When Verizon (NYSE:VZ) reported its earnings on Tuesday, it was impossible to miss the troubling signs. Revenue was basically flat year over year -- not a good look. But for MarketFoolery host Chris Hill and Bill Mann, the Fool's director of small-cap research, the more interesting takeaway was that the company was admitting outright that it blundered in a big way in its twin purchases of AOL and Yahoo!, to the tune of a $4.9 billion writedown on what it briefly called Oath and now refers to as the Verizon Media Group.
In this segment of the podcast, the Fools talk about the company's decent quarter, its plans for layoffs and cost-cutting measures, and the difficulties inherent in playing in the telecom sandbox.
A full transcript follows the video.
This video was recorded on Jan. 29, 2019.
Chris Hill: Let's start with Verizon, which closed out the fiscal year with a fourth quarter report, profits a little bit higher than expected. I think I have this right, their overall revenue was barely above where it was a year ago.
Bill Mann: Chris, you're not going to believe this, but it turns out that the Oath properties, which is AOL and Yahoo, are not worth what Verizon paid for them.
Hill: I'm shocked.
Mann: I've been told that they paid more than nothing for them. They have a $4.9 billion writedown. They're not really breaking it out. Oath at this point, by the way, has been renamed the Verizon Media Group. Maybe the fastest rerebranding in history. They've overpaid for media properties. The executives at Verizon had said that they're not going to be buying any more media properties or, we assume, media liabilities from here on out. It was an OK quarter. They're in the process of laying off about 10,000 people, which is hard. They need to raise about $10 million in cost-cutting because they've got a big network build-out coming in the 5G network. AA pretty tough set of facts for them, for a company that's not growing at all on its revenue base.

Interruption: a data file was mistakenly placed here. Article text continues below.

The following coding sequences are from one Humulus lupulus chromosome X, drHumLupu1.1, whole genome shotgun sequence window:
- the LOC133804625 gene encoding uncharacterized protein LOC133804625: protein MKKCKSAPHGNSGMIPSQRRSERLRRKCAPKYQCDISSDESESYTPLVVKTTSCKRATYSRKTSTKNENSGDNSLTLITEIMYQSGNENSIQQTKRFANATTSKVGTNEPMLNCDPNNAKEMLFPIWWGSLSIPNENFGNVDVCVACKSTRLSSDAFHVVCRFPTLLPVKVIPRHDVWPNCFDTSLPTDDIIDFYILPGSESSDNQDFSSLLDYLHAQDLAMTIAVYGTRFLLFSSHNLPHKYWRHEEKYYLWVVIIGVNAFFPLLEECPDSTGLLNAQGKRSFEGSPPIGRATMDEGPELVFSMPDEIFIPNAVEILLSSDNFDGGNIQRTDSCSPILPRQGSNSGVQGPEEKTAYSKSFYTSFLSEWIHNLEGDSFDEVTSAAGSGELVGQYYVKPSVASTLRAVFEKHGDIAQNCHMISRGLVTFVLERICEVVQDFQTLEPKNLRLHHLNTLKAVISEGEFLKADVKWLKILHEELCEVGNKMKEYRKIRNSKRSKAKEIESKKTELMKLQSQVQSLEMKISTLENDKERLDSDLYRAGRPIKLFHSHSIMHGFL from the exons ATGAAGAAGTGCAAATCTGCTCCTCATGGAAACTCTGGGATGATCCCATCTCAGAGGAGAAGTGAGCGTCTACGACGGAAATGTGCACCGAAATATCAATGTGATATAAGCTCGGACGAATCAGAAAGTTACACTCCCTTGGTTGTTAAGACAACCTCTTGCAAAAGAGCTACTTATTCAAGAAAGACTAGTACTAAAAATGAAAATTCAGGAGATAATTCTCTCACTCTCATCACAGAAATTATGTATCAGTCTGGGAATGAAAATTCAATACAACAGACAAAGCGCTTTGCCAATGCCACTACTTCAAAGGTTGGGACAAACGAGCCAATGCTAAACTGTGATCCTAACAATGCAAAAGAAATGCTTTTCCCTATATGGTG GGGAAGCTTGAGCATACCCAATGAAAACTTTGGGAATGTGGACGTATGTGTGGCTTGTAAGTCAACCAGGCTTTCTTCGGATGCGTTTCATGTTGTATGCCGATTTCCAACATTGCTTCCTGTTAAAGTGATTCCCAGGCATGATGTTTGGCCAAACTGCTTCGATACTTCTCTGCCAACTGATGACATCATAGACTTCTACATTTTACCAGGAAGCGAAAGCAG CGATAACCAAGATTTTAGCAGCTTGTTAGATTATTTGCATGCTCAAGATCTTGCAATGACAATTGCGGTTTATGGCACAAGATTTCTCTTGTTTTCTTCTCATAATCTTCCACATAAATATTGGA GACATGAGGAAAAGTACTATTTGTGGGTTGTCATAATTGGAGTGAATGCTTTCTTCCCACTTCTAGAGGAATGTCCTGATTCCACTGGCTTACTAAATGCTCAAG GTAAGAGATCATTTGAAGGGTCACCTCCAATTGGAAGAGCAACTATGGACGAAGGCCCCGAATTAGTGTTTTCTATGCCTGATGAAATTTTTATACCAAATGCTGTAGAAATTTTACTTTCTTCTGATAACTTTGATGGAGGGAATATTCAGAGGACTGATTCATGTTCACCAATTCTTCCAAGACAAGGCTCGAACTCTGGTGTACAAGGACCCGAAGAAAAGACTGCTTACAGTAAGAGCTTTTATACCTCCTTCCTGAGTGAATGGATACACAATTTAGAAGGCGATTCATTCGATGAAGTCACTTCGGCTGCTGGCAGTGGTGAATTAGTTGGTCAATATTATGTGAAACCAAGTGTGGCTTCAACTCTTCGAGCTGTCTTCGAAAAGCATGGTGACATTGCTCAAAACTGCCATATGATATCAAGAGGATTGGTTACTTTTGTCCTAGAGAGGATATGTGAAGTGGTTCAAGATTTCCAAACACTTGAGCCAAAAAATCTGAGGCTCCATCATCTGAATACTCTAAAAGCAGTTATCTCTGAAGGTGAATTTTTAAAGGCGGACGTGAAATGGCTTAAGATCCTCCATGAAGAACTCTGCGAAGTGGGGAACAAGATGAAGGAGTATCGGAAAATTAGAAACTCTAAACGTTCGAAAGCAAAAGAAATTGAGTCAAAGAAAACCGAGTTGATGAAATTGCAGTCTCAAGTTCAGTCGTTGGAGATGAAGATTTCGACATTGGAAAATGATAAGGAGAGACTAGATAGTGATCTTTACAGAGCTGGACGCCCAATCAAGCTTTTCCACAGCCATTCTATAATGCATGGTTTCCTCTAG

Hill: They're doing a pretty good job, in terms of subscribers. But it really does seem like if you're a Verizon shareholder, obviously you're not happy with the past 12 months. And at this point, you're probably crossing your fingers hoping, "OK, now that we've learned the lesson of drastically overpaying for media properties, can we stick to our knitting? Can we wring whatever value there is?" And I would say that there's some. I don't know what the value is, but there's some value to the content there. But, they're saying, "Please, can we stick to our knitting?"
Mann: [laughs] "Can we not do that anymore?" Yeah. In subsequent news, Verizon FiOS has just said that they've come to an agreement with Disney, so Disney won't be blacked out on FiOS. I believe that was nationwide, but it may have been on a property-by-property basis. Either way, that was going to be a fairly bad scene for both of the companies as well as for subscribers. Verizon is what it is. It's a large behemoth company that has huge capital expenses that come up from time to time because networks require not just maintenance, but upgrading.
Bill Mann has no position in any of the stocks mentioned. Chris Hill owns shares of Walt Disney. The Motley Fool owns shares of and recommends Walt Disney. The Motley Fool recommends Verizon Communications. The Motley Fool has a disclosure policy.